Thomas Krarup, former Alderman and Member of City Council Aalborg Municipality, Denmark, in his keynote presentation challenged Bill’s model on the basis that residential care facilities may be better able to meet the needs of people with complex health care needs by providing greater opportunities for creating a rehabilitative care environment utilising technology and a highly skilled workforce.

The model of care that exists in Aalborg is distinguished by the fact that care is fully subsidised by the Danish government, and the workforce is paid at rates to reflect the high skill level required to meet the needs of people with complex care needs.

Thomas presented a model of care where significant funding is provided to support the implementation of state-of-the-art equipment and staff training which has reaped returns in relation to reduced labour costs and injuries, and increased consumer satisfaction.

The Danish approach is unique in that the government has built the facility in a prime real estate locale with harbour views, which also connects older people to the places and industries that they grew up with. Another attractive feature of the facility is the spacious accommodation that includes separate bedroom and living areas.

Thomas also emphasised the potential for a rehabilitative approach to be applied in in residential care and this seemed supported by a strong investment in allied health involvement including Occupational Therapy and Physiotherapy, as well as rehabilitative equipment.

It was interesting to note the subtle difference in language used by Thomas in his keynote address. Older people accessing care are referred to as ‘citizens’ – not residents as we may say in Australia.

Dr Andrea Kuckert-Wostheinnrich, lead researcher, St Augustinus Memory Zentum, Germany presented a model of care where the built design of the facility has attempted to accommodate individual preferences and lifestyle histories of the older people accessing care.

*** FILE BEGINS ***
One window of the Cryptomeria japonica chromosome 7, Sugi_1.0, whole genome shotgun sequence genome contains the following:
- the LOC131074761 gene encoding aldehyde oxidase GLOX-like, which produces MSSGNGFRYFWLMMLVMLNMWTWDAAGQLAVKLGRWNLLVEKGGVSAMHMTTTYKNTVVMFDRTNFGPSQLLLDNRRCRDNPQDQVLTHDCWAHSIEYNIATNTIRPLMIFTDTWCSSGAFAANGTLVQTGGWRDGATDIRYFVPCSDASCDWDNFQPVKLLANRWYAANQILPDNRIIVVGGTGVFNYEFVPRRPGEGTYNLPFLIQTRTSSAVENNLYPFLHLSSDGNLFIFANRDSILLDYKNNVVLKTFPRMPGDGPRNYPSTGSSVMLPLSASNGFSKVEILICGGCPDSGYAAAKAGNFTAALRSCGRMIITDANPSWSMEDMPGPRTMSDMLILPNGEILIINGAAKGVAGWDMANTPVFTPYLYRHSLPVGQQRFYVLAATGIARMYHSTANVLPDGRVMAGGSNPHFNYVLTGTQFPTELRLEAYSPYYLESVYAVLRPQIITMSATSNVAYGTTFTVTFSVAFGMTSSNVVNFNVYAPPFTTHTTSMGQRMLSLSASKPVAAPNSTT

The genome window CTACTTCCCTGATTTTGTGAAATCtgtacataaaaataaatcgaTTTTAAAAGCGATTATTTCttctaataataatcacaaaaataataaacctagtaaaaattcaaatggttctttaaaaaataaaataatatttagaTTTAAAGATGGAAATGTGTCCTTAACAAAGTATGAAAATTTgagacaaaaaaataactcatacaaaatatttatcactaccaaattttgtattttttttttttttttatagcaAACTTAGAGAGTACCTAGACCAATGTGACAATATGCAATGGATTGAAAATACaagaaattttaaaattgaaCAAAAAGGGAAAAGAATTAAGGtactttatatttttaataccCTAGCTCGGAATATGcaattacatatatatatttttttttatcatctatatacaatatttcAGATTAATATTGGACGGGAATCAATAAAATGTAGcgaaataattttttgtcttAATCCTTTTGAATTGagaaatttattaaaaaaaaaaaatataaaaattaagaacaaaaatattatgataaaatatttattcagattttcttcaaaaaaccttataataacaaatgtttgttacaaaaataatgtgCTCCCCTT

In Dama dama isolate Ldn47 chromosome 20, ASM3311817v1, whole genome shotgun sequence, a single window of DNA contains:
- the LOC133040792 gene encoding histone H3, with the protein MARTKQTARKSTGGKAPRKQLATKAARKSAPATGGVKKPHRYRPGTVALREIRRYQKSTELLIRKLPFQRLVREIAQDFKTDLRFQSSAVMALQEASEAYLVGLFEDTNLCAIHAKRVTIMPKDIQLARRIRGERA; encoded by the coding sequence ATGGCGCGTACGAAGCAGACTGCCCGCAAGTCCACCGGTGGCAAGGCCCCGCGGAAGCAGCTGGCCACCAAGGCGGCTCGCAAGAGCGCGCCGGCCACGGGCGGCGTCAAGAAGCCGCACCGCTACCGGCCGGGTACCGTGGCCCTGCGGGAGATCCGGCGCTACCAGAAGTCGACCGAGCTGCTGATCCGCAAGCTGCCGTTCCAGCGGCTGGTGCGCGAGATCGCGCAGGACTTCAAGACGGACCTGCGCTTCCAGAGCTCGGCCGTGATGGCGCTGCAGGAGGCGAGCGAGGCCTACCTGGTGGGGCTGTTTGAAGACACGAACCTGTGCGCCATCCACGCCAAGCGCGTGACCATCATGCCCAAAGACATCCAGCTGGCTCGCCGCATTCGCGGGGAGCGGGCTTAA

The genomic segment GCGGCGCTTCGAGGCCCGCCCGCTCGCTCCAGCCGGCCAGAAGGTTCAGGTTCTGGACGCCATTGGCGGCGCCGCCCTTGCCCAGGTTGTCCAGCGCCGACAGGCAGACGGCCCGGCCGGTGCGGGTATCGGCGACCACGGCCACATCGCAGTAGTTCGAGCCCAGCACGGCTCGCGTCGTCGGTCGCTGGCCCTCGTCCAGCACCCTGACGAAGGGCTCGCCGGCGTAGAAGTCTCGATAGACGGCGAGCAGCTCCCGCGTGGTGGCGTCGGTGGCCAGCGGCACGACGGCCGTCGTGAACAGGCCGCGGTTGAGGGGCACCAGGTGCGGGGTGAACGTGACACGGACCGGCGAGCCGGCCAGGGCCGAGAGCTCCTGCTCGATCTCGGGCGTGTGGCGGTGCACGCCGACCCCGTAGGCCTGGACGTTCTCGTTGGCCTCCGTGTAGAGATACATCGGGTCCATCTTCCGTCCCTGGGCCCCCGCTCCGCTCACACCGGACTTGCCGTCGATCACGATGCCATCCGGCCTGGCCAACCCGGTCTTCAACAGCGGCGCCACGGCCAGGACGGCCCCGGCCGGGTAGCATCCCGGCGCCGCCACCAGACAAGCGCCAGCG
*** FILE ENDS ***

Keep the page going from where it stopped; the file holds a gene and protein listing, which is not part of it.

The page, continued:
In addition, St Augustinus Memory Zentum has developed a strong community volunteer program to support the social connection and engagement in activities of older people.

They invest in a 60-hour training program, and endeavour to utilise the skills and interests of volunteers. Andrea reported benefits for all involved including the volunteer who was able to transfer new skills to informal caring roles in the community. Andrea described her background as a nurse and cultural anthropologist / ethnogerentology.

Whilst the cultural anthropology / ethnogerentology perspective was not described in detail by Andrea, she indicated in that it is important to seek to understand the experience of aging in the context of different cultures. One wonders if cultural anthropology is a field of study underutilized in the planning and delivery of aged care services?

Perhaps one of the missing voices in the forum was the voice of the older person – from different cultural perspectives. It is easy to apply one’s own cultural values to what an aging experience should look like – and miss the mark.

Many care approaches presented in the forum addressed the negative impact of loneliness and social isolation, and the positive impact of wellbeing, opportunities to regain and improve function via formal and informal rehabilitation and restorative interventions, and, last but not least, the importance of happiness for older people.